The Higher Education Policy Institute has published a new report by Professor Susan Lea, the former Vice-Chancellor of the University of Hull, entitled Turning Around a University: Lessons from personal experience (HEPI Debate Paper 32, attached).
Changes to the UK higher education landscape since 2010 coupled with a range of internal challenges had seen the University of Hull confront a position of considerable risk in around 2017. Yet the city of Hull and the wider region is precisely the sort of place that needs a resilient and purposeful university. The paper describes how both the academic performance and financial sustainability of the University of Hull were turned around.
Professor Lea sets out the leadership approach required to produce sustainable change in a complex organisation. Issues covered include:
- how to communicate the unpalatable truth;
- how to lead with purpose to effect change;
- how to engage meaningfully with the university community; and
- how to deliver a programme that realises the intended benefits.
Universities drive and deliver social change when they stay true to, or sometimes rediscover, their purpose. Financial and academic survival call for clear-headed analysis and tough decisions, but it is the values, vision and strategy of an institution and its leadership that provide the backbone of successful and sustainable change.
Professor Lea, the author of the report, said:
Universities are in the business of social change and university leadership is about delivering social change. Hull was the sort of place that desperately needed a resilient and purposeful university. So dialogue, decision, delivery was my mantra for Hull’s turnaround.
Delivering a university’s strategy requires collective ownership to propel purposeful action. Change is the constant and an opportunity to innovate, not a challenge requiring reaction. ‘Turning the tanker’ was about reimagining the University and rejecting the idea of salami-slicing to meet financial targets.
Nick Hillman, Director of HEPI, said:
Levelling up and economic growth are very hard to achieve without a thriving university sector. This fascinating report by one experienced university leader shows how institutions that face stark challenges can be turned around to ensure they meet their full potential.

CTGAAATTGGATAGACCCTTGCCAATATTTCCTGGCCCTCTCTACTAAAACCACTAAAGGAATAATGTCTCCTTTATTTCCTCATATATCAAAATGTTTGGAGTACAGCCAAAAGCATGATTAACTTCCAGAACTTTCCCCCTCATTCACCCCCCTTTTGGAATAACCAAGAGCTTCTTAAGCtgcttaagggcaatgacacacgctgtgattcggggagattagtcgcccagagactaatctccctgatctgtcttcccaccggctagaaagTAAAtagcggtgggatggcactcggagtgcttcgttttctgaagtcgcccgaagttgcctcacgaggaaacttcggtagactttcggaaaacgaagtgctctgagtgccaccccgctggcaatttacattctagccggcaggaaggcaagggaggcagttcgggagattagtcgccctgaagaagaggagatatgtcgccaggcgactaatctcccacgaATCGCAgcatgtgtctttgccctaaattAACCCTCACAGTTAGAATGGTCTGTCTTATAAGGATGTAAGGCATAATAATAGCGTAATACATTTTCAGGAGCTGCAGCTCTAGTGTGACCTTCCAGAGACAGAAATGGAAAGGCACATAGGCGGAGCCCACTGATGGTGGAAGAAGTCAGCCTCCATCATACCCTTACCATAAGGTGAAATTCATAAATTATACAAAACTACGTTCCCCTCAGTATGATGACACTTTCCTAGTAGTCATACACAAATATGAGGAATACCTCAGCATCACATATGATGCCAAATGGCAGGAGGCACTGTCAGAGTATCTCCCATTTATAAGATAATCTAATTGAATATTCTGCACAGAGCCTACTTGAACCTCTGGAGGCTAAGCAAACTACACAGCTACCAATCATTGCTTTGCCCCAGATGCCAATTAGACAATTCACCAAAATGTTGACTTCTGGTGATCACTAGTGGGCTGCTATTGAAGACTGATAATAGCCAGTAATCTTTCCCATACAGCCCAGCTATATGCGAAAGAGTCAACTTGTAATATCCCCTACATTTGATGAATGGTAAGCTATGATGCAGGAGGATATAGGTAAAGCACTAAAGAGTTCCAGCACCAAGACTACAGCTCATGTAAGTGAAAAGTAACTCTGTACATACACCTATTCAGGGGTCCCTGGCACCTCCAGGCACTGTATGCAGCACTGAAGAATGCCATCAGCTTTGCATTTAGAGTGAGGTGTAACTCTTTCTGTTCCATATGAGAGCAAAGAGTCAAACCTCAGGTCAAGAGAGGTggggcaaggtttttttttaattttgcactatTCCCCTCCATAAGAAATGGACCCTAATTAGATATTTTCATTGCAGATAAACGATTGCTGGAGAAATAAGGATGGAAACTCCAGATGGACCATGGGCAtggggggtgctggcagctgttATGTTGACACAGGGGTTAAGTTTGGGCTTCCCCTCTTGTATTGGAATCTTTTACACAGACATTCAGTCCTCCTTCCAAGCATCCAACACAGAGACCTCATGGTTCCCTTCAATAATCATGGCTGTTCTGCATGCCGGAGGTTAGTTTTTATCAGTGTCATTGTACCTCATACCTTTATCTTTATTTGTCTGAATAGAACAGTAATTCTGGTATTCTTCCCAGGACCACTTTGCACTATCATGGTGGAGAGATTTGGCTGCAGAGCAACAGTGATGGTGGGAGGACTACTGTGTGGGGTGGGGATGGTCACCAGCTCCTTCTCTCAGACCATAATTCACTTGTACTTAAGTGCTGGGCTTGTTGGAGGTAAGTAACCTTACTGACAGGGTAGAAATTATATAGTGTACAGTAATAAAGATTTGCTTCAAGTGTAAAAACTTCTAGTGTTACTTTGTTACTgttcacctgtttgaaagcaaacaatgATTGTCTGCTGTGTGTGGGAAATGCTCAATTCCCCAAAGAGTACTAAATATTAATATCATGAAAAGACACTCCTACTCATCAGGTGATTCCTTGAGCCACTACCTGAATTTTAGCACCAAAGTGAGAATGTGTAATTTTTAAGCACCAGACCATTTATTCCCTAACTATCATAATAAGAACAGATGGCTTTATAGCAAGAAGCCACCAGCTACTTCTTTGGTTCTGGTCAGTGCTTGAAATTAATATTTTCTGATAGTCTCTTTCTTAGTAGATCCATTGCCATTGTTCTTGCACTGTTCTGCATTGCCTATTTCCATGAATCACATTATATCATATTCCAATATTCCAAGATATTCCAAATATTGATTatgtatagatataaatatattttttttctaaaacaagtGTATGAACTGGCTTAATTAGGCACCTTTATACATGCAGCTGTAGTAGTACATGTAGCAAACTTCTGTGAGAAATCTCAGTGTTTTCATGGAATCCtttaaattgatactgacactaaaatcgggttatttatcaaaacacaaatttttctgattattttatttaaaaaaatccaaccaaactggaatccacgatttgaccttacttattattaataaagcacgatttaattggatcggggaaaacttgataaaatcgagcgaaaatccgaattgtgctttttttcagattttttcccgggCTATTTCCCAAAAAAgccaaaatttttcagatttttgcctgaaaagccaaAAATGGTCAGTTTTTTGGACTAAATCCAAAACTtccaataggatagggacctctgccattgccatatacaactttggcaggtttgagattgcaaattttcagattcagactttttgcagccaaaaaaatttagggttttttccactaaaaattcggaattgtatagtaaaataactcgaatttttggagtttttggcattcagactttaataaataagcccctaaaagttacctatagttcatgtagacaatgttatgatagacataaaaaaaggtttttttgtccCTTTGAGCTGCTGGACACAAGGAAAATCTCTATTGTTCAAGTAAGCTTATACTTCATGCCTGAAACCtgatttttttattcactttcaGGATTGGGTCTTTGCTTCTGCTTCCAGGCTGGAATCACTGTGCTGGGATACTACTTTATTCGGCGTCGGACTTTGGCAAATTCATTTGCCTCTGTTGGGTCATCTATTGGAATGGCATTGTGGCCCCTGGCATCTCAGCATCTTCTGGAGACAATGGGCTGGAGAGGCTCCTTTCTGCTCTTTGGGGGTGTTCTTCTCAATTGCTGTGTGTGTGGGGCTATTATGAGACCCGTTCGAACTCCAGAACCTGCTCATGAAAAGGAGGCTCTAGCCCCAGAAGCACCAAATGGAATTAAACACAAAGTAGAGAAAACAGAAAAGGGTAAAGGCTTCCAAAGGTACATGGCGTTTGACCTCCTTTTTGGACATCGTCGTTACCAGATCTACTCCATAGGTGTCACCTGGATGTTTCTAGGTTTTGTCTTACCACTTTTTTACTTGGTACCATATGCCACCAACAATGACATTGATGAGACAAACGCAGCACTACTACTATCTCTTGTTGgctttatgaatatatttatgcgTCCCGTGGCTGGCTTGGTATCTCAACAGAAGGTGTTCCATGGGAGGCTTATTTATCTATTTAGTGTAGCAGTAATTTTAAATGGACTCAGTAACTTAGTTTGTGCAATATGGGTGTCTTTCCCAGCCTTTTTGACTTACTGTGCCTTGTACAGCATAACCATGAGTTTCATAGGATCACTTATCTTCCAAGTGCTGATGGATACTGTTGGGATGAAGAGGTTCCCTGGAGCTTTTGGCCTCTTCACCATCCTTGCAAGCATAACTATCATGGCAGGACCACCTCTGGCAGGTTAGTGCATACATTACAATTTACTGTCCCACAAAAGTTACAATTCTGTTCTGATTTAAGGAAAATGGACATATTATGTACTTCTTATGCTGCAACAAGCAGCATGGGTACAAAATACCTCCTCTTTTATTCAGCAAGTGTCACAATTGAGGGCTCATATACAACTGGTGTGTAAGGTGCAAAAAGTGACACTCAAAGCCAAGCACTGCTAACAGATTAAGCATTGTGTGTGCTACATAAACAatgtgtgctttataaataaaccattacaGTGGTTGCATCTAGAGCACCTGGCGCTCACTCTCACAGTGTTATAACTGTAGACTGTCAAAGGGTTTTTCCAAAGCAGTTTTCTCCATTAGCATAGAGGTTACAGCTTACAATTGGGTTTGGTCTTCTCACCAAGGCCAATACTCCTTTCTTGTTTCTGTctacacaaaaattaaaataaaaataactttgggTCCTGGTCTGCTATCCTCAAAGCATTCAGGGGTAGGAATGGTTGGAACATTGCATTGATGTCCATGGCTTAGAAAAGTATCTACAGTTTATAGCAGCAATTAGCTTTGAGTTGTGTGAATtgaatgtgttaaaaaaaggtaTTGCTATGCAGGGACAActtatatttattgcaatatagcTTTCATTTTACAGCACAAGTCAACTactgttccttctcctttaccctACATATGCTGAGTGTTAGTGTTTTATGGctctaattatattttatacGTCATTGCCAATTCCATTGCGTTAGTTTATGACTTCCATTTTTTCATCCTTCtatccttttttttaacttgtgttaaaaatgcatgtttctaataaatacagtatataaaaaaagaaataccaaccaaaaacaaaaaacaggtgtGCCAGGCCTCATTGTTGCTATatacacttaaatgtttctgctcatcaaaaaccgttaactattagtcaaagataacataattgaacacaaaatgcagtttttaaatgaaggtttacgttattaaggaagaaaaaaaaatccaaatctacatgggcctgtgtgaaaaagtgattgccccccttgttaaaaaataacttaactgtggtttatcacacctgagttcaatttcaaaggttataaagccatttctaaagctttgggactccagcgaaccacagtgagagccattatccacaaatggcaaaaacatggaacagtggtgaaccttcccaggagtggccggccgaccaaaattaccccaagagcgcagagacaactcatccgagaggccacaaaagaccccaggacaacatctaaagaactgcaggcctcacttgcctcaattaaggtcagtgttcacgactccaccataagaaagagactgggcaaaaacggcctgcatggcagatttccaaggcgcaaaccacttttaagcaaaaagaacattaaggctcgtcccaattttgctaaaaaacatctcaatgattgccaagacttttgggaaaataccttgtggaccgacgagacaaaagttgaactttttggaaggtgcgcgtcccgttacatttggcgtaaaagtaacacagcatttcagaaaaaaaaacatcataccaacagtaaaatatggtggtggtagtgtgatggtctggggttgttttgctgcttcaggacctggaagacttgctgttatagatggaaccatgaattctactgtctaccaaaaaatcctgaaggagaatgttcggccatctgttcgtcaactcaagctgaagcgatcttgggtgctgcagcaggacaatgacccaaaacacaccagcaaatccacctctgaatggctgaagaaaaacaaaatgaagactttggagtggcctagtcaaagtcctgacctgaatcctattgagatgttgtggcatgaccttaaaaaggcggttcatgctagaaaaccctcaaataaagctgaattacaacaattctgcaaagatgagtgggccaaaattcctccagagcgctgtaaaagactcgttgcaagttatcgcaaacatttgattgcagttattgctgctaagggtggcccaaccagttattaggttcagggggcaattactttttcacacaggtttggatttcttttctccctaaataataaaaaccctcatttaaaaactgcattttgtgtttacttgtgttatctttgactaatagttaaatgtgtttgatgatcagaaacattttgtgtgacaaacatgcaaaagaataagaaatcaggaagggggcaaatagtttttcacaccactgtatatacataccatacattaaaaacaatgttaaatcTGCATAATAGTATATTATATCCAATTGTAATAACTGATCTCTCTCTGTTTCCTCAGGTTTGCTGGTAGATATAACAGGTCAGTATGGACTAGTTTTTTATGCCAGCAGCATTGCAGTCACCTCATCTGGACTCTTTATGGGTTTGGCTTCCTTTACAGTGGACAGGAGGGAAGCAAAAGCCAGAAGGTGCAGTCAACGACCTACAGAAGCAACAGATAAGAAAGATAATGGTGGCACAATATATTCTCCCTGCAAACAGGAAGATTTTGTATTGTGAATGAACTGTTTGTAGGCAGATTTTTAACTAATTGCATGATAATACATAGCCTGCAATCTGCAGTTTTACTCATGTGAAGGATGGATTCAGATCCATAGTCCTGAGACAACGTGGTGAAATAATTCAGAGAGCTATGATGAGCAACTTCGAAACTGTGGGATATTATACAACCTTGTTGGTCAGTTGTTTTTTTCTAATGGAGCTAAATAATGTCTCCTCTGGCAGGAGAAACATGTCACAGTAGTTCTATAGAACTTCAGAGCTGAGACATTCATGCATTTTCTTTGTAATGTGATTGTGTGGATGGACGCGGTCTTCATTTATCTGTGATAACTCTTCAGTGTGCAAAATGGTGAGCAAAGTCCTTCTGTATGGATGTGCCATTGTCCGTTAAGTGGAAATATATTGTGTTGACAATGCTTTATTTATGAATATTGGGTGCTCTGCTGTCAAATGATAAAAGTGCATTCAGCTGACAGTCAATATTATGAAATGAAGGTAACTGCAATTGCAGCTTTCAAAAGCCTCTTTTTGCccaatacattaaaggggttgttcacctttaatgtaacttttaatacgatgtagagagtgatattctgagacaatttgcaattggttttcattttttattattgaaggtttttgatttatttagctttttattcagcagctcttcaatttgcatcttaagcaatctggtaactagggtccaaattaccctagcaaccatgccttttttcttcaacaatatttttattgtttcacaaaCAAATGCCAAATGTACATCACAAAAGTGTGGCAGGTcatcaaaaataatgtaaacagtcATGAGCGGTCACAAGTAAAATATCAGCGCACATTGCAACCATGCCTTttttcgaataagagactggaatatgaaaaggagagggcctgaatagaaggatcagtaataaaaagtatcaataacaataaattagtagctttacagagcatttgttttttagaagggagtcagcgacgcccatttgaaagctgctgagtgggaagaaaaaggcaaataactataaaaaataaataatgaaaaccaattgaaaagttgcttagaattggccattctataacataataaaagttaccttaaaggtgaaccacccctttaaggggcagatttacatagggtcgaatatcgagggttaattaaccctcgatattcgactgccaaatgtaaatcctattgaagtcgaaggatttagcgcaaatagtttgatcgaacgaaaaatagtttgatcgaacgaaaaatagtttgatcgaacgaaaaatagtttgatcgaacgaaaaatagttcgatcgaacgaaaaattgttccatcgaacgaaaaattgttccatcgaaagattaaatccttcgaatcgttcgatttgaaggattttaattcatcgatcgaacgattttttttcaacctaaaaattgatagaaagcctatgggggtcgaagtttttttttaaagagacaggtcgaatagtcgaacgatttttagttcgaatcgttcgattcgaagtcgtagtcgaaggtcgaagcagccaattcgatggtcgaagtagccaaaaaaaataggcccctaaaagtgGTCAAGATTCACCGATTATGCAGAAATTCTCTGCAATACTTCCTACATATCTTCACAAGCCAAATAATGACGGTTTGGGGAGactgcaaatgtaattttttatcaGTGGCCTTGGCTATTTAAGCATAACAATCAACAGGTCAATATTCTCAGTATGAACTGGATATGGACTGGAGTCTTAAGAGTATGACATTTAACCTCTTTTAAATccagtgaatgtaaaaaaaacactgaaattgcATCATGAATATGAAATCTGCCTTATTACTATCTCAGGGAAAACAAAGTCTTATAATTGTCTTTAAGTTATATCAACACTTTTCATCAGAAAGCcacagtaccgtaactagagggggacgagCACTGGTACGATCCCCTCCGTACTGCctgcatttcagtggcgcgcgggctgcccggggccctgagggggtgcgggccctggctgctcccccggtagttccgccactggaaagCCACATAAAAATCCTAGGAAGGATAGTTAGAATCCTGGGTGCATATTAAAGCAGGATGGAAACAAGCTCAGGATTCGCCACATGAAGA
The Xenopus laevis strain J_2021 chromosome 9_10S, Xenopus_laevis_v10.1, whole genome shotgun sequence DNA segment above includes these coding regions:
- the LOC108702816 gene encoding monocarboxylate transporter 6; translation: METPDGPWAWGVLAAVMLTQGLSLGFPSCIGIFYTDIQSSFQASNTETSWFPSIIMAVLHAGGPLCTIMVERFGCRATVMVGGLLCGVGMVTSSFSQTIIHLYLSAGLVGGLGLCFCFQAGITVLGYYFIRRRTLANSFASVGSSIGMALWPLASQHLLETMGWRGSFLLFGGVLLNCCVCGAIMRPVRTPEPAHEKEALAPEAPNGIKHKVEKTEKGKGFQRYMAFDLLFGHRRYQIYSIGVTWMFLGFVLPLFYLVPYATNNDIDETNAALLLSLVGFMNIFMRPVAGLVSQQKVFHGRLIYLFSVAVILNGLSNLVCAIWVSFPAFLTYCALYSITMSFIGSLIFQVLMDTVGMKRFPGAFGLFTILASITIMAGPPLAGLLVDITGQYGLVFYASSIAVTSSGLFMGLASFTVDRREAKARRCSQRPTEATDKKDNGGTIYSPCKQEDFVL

The lessons from successful turnarounds are not rocket science, but they do require patience, openness and skill. Only when leaders have a clear plan, listen to people’s concerns and take staff and students with them can they ever hope to succeed.
The city of Hull and the whole of the Humber benefit enormously from the presence of a thriving University.
Notes for Editors
- Professor Susan Lea is a chartered psychologist and academic, who served as the Vice-Chancellor of the University of Hull from 2017 to 2022. She was previously the Deputy Vice-Chancellor (Academic) at the University of Greenwich and has also held senior roles at King’s College London and the University of Plymouth.
- HEPI was established in 2002 to influence the higher education debate with evidence. It is UK-wide, independent and non-partisan, and it is funded by organisations and higher education institutions that wish to support vibrant policy discussions as well as through events.
- HEPI has previously published A University Turnaround: Adaptive Leadership at London Metropolitan University, 2014 to 2018 by John Raftery (HEPI Policy Note 9, October 2018). In addition, HEPI is currently running a series of blogs with the National Centre for Entrepreneurship in Education (NCEE) on university leadership – see here.